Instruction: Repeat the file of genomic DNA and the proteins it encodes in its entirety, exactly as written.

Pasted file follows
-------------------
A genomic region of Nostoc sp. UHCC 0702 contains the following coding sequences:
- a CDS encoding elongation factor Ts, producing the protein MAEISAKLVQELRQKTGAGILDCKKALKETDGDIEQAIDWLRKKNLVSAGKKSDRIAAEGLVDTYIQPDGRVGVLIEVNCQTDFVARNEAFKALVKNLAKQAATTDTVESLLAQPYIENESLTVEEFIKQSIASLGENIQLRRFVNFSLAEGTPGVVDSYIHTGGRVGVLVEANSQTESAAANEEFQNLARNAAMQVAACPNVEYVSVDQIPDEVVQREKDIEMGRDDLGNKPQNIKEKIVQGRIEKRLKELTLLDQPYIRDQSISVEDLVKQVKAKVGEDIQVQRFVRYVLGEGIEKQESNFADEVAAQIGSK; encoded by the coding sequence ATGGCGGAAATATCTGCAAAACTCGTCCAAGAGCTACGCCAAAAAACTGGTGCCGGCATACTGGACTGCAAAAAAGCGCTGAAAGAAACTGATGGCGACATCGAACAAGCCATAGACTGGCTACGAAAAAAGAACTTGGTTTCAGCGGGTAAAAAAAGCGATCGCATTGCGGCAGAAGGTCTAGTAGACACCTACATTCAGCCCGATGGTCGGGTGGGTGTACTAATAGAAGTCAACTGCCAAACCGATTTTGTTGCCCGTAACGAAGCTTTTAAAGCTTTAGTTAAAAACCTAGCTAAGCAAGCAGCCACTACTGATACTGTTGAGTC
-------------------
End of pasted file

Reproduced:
A genomic region of Nostoc sp. UHCC 0702 contains the following coding sequences:
- a CDS encoding elongation factor Ts, producing the protein MAEISAKLVQELRQKTGAGILDCKKALKETDGDIEQAIDWLRKKNLVSAGKKSDRIAAEGLVDTYIQPDGRVGVLIEVNCQTDFVARNEAFKALVKNLAKQAATTDTVESLLAQPYIENESLTVEEFIKQSIASLGENIQLRRFVNFSLAEGTPGVVDSYIHTGGRVGVLVEANSQTESAAANEEFQNLARNAAMQVAACPNVEYVSVDQIPDEVVQREKDIEMGRDDLGNKPQNIKEKIVQGRIEKRLKELTLLDQPYIRDQSISVEDLVKQVKAKVGEDIQVQRFVRYVLGEGIEKQESNFADEVAAQIGSK; encoded by the coding sequence ATGGCGGAAATATCTGCAAAACTCGTCCAAGAGCTACGCCAAAAAACTGGTGCCGGCATACTGGACTGCAAAAAAGCGCTGAAAGAAACTGATGGCGACATCGAACAAGCCATAGACTGGCTACGAAAAAAGAACTTGGTTTCAGCGGGTAAAAAAAGCGATCGCATTGCGGCAGAAGGTCTAGTAGACACCTACATTCAGCCCGATGGTCGGGTGGGTGTACTAATAGAAGTCAACTGCCAAACCGATTTTGTTGCCCGTAACGAAGCTTTTAAAGCTTTAGTTAAAAACCTAGCTAAGCAAGCAGCCACTACTGATACTGTTGAGTC